You’ve likely heard about product recalls, but how much do you actually know about the process? Let’s take a look at how these recalls work and what they entail.
Recalls are a necessary function put in place for the benefit of consumers. This occurrence is defined by asq.org as, “a request to return, exchange, or replace a product after a manufacturer or consumer watch group discovers defects that could hinder performance, harm consumers, or produce legal issues for the producers.” Recalls typically happen when a product is endangering the health and/or safety of the public. Serious illness, injury and even death are some of the most common causes for product recalls. This is why it’s important to take them seriously.
There is clearly a lot of work done to prevent recalls from happening in the first place. The above mentioned article goes on to say, “Due to a greater awareness of consumer safety concerns, many companies focus on taking preventive measures, using an internal product recall team, and implementing quality control procedures designed to reduce the risk of—and perhaps even prevent—major product recall expenditures.” The ‘team’ this article references is a group of people that typically work in-house to test and retest the product for any defects. They push the limits of the product to find weaknesses and potential safety issues. This team is also responsible for recommending possible ways to fix any problems they uncover.
Another key element in the product recall system is detailed documentation. It’s important that manufacturers and companies keep thorough records of their sales. Through this chain of information, it’s easy to identify where the potentially dangerous product has been distributed. Following identification, companies take the necessary steps needed to contact each buyer and inform them of the recall. While it’s ultimately up to the consumer whether or not they exchange a product that has been recalled, the company must take every measure possible in order to pass the information on to the customer.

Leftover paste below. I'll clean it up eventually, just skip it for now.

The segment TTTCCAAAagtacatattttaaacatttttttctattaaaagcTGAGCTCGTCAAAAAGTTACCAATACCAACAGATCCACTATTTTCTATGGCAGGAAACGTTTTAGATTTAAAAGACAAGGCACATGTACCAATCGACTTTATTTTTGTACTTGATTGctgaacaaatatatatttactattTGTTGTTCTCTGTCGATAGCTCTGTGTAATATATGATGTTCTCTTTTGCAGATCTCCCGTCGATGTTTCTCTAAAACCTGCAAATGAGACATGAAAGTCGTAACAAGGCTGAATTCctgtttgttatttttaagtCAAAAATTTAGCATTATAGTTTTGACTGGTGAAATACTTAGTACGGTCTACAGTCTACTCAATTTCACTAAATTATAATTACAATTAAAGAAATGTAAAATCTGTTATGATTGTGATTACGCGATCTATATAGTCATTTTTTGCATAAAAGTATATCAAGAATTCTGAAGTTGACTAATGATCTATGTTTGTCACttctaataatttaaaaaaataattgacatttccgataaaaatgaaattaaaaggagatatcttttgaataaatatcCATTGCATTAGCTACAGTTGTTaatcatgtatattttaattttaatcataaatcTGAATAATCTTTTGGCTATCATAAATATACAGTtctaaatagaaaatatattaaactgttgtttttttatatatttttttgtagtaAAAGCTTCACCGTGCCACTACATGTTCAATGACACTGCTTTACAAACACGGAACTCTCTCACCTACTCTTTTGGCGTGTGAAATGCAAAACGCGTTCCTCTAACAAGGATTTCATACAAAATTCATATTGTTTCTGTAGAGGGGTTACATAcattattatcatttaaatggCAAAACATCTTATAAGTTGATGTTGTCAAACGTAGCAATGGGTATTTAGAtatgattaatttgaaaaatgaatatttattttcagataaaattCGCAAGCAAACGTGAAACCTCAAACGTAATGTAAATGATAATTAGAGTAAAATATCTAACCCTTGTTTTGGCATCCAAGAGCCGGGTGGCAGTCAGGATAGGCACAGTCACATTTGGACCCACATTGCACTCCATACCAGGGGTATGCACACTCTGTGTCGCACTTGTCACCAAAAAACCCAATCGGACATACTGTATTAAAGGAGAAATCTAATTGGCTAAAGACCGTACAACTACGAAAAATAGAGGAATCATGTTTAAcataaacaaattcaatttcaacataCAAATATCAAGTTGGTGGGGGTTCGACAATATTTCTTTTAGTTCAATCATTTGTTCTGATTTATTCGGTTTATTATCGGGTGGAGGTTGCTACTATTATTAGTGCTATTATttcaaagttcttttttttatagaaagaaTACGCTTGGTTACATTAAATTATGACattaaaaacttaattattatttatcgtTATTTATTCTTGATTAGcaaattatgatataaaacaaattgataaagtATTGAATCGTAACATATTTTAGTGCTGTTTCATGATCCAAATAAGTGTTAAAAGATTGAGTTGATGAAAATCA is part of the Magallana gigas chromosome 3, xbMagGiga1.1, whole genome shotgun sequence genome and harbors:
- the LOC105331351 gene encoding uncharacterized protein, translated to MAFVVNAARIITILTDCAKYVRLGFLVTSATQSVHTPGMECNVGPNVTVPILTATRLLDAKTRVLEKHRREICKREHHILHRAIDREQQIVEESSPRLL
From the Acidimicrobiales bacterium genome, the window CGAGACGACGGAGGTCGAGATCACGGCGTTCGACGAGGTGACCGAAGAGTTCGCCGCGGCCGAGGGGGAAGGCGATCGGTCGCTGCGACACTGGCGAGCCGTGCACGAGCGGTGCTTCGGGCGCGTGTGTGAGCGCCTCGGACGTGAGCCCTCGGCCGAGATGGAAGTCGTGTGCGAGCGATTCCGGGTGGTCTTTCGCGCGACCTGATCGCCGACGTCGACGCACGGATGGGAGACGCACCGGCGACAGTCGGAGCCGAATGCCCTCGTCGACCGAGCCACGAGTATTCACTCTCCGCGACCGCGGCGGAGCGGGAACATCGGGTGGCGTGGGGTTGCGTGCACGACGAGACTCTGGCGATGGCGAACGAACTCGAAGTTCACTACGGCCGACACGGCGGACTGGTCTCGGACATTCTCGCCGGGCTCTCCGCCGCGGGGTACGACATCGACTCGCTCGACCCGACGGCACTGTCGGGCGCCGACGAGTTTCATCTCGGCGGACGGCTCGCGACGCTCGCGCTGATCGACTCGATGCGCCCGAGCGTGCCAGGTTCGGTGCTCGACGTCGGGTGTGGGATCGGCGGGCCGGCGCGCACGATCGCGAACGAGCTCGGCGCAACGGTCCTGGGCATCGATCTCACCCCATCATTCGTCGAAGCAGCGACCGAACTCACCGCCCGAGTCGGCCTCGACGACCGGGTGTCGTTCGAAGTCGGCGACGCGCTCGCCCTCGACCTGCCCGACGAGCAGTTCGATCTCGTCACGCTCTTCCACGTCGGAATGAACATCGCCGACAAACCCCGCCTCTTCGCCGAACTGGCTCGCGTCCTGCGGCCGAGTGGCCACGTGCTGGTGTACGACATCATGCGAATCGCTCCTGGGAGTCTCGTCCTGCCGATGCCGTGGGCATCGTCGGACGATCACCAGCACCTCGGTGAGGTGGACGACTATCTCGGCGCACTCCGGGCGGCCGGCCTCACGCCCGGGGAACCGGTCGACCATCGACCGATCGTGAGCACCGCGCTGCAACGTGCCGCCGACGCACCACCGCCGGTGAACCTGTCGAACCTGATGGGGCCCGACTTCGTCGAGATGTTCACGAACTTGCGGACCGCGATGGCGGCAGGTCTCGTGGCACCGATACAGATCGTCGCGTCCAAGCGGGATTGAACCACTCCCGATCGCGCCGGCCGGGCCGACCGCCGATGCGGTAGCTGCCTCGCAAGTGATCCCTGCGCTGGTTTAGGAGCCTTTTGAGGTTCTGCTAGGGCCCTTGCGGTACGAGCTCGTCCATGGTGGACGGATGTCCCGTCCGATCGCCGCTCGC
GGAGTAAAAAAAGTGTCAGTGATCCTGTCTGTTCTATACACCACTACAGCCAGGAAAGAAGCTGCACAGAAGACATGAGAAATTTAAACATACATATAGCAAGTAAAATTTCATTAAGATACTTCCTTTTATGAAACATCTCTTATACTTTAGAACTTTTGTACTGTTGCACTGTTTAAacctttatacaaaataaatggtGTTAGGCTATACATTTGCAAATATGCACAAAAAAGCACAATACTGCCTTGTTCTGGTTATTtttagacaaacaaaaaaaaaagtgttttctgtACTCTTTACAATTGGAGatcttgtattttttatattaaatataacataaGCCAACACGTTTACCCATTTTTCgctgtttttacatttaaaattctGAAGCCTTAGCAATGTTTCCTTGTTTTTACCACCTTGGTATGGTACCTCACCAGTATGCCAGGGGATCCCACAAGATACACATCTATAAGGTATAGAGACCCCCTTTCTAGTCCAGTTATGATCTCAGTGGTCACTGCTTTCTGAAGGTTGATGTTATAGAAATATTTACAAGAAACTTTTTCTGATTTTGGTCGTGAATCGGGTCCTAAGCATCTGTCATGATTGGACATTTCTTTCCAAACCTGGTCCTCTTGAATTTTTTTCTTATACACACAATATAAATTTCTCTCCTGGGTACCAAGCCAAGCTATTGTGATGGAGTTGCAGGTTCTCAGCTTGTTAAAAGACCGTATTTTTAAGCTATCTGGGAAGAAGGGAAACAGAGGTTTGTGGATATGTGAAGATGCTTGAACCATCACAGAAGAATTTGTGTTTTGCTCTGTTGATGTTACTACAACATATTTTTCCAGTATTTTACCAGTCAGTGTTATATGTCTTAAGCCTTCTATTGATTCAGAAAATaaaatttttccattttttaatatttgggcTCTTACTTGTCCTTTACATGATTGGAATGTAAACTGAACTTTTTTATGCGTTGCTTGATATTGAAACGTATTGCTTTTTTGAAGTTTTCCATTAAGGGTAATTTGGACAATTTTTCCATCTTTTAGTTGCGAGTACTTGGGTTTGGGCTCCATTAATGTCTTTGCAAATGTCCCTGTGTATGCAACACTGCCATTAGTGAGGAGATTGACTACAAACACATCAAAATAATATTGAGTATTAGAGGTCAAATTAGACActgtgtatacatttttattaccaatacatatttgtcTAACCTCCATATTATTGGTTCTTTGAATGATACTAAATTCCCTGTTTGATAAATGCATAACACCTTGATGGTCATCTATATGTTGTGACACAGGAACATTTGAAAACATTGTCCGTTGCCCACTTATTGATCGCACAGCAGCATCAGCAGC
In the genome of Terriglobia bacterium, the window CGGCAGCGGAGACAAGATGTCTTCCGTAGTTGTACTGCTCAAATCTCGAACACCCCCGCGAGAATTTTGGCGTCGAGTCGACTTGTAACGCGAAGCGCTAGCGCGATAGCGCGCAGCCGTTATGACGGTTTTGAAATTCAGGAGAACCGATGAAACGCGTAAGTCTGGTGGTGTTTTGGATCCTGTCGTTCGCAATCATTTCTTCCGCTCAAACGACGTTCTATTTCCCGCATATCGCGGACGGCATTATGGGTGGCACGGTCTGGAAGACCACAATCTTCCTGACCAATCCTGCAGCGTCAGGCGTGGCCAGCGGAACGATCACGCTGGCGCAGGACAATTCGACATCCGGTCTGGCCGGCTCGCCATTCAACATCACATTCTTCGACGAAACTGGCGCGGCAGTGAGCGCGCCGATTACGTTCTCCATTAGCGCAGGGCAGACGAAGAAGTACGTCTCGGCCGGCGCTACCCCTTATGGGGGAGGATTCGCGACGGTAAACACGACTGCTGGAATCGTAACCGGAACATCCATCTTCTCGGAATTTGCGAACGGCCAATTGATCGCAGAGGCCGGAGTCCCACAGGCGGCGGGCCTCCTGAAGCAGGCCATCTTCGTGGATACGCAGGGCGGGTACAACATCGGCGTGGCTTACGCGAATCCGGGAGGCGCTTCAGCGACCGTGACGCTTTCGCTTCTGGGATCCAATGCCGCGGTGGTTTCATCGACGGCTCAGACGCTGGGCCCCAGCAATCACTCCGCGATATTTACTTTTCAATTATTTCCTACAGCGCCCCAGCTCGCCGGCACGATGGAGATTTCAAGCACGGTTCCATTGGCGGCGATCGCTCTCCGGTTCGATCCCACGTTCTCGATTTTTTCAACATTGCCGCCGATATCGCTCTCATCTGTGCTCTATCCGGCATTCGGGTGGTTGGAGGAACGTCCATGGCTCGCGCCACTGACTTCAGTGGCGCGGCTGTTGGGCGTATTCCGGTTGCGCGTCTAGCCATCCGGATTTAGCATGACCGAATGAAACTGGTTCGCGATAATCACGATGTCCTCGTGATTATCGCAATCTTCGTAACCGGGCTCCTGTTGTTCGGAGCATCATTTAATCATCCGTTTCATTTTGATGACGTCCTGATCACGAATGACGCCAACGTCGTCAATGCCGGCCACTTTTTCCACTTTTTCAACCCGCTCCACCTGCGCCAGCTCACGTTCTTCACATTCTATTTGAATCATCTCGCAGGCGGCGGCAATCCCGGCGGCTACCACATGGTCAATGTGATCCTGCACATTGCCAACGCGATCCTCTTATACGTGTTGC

The response process involves investigating reports of faulty product. It also includes crisis management, quick acknowledgement and communication to consumers. A company’s response to a product recall can either make or break them. Generally speaking, when a product is deemed unsafe for the market, most companies jump into action. This is as much to protect consumers as it is to avoid costly litigation. That being said, there is usually a PR or crisis management plan in place before production even starts. This means that in the event of a recall, the business is already ready to meet the issue head-on. Consumers value honesty. The more up-front a company is with problems associated with their products, the more the public will respect their efforts to clean up the mess.
It can be a little nerve wracking when a product you love is recalled. However, it’s comforting to know that the safety net of the recall system is there to protect consumers.